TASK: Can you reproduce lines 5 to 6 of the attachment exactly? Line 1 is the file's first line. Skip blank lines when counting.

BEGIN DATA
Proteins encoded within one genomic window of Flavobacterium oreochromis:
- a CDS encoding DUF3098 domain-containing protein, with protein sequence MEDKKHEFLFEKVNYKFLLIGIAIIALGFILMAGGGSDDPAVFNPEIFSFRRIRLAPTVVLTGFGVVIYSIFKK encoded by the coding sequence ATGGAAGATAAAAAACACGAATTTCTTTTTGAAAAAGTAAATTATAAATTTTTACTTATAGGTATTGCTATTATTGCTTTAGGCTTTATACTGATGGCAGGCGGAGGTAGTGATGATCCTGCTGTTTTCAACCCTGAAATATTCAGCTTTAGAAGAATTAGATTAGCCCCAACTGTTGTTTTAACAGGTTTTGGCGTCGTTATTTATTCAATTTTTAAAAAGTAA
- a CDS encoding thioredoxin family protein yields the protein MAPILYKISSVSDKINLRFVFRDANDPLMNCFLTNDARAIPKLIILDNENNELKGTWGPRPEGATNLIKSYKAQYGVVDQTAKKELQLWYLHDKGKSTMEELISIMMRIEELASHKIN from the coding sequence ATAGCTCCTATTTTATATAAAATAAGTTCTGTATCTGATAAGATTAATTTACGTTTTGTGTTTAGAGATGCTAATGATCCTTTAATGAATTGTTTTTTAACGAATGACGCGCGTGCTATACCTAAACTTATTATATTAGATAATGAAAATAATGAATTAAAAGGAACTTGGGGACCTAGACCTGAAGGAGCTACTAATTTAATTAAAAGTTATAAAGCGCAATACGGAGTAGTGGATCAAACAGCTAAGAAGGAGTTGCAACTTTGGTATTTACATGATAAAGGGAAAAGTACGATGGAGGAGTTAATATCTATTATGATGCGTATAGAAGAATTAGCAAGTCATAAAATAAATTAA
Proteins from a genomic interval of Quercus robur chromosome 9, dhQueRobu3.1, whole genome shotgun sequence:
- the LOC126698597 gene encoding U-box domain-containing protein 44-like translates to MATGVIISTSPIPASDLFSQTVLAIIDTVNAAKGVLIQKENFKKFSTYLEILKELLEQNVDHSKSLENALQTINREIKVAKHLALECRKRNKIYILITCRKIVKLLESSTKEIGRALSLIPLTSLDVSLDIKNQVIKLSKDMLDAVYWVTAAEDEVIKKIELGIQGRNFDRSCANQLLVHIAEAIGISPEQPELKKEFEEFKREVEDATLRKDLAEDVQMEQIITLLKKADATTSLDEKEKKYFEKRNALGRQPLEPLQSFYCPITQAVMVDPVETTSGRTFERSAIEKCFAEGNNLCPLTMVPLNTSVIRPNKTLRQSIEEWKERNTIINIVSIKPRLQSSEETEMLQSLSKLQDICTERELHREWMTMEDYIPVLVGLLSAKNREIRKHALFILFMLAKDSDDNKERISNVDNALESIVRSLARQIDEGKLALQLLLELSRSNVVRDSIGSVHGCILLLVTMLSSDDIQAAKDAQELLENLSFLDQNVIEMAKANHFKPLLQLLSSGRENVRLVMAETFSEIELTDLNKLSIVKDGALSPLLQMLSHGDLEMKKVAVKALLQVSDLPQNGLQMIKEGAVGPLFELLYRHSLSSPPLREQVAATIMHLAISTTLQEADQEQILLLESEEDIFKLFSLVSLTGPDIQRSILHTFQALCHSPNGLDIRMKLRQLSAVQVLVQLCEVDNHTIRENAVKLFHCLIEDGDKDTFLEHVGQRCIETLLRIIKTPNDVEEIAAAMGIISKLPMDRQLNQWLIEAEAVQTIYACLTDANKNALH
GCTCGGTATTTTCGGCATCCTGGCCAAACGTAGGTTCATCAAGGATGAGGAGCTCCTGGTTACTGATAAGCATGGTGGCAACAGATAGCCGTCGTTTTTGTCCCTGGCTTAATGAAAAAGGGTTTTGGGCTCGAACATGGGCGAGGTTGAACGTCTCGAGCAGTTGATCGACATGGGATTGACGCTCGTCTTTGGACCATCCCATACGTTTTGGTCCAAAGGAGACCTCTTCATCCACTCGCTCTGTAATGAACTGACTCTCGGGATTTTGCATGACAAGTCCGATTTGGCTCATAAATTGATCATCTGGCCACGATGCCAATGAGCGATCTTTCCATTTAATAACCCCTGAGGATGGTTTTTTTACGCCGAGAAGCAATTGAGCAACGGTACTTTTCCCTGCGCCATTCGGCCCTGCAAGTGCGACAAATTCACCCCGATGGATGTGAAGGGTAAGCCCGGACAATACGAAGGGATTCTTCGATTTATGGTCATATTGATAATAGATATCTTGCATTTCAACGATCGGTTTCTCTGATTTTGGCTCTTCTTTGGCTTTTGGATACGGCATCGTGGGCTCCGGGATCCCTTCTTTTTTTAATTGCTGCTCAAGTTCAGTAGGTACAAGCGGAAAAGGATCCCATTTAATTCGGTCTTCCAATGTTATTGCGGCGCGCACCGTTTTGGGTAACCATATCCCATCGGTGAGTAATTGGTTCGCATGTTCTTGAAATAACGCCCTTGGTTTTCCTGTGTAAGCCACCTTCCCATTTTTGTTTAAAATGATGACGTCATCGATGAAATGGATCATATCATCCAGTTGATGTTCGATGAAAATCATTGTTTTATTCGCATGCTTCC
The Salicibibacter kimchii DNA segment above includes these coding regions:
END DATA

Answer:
- the LOC126698597 gene encoding U-box domain-containing protein 44-like translates to MATGVIISTSPIPASDLFSQTVLAIIDTVNAAKGVLIQKENFKKFSTYLEILKELLEQNVDHSKSLENALQTINREIKVAKHLALECRKRNKIYILITCRKIVKLLESSTKEIGRALSLIPLTSLDVSLDIKNQVIKLSKDMLDAVYWVTAAEDEVIKKIELGIQGRNFDRSCANQLLVHIAEAIGISPEQPELKKEFEEFKREVEDATLRKDLAEDVQMEQIITLLKKADATTSLDEKEKKYFEKRNALGRQPLEPLQSFYCPITQAVMVDPVETTSGRTFERSAIEKCFAEGNNLCPLTMVPLNTSVIRPNKTLRQSIEEWKERNTIINIVSIKPRLQSSEETEMLQSLSKLQDICTERELHREWMTMEDYIPVLVGLLSAKNREIRKHALFILFMLAKDSDDNKERISNVDNALESIVRSLARQIDEGKLALQLLLELSRSNVVRDSIGSVHGCILLLVTMLSSDDIQAAKDAQELLENLSFLDQNVIEMAKANHFKPLLQLLSSGRENVRLVMAETFSEIELTDLNKLSIVKDGALSPLLQMLSHGDLEMKKVAVKALLQVSDLPQNGLQMIKEGAVGPLFELLYRHSLSSPPLREQVAATIMHLAISTTLQEADQEQILLLESEEDIFKLFSLVSLTGPDIQRSILHTFQALCHSPNGLDIRMKLRQLSAVQVLVQLCEVDNHTIRENAVKLFHCLIEDGDKDTFLEHVGQRCIETLLRIIKTPNDVEEIAAAMGIISKLPMDRQLNQWLIEAEAVQTIYACLTDANKNALH
GCTCGGTATTTTCGGCATCCTGGCCAAACGTAGGTTCATCAAGGATGAGGAGCTCCTGGTTACTGATAAGCATGGTGGCAACAGATAGCCGTCGTTTTTGTCCCTGGCTTAATGAAAAAGGGTTTTGGGCTCGAACATGGGCGAGGTTGAACGTCTCGAGCAGTTGATCGACATGGGATTGACGCTCGTCTTTGGACCATCCCATACGTTTTGGTCCAAAGGAGACCTCTTCATCCACTCGCTCTGTAATGAACTGACTCTCGGGATTTTGCATGACAAGTCCGATTTGGCTCATAAATTGATCATCTGGCCACGATGCCAATGAGCGATCTTTCCATTTAATAACCCCTGAGGATGGTTTTTTTACGCCGAGAAGCAATTGAGCAACGGTACTTTTCCCTGCGCCATTCGGCCCTGCAAGTGCGACAAATTCACCCCGATGGATGTGAAGGGTAAGCCCGGACAATACGAAGGGATTCTTCGATTTATGGTCATATTGATAATAGATATCTTGCATTTCAACGATCGGTTTCTCTGATTTTGGCTCTTCTTTGGCTTTTGGATACGGCATCGTGGGCTCCGGGATCCCTTCTTTTTTTAATTGCTGCTCAAGTTCAGTAGGTACAAGCGGAAAAGGATCCCATTTAATTCGGTCTTCCAATGTTATTGCGGCGCGCACCGTTTTGGGTAACCATATCCCATCGGTGAGTAATTGGTTCGCATGTTCTTGAAATAACGCCCTTGGTTTTCCTGTGTAAGCCACCTTCCCATTTTTGTTTAAAATGATGACGTCATCGATGAAATGGATCATATCATCCAGTTGATGTTCGATGAAAATCATTGTTTTATTCGCATGCTTCC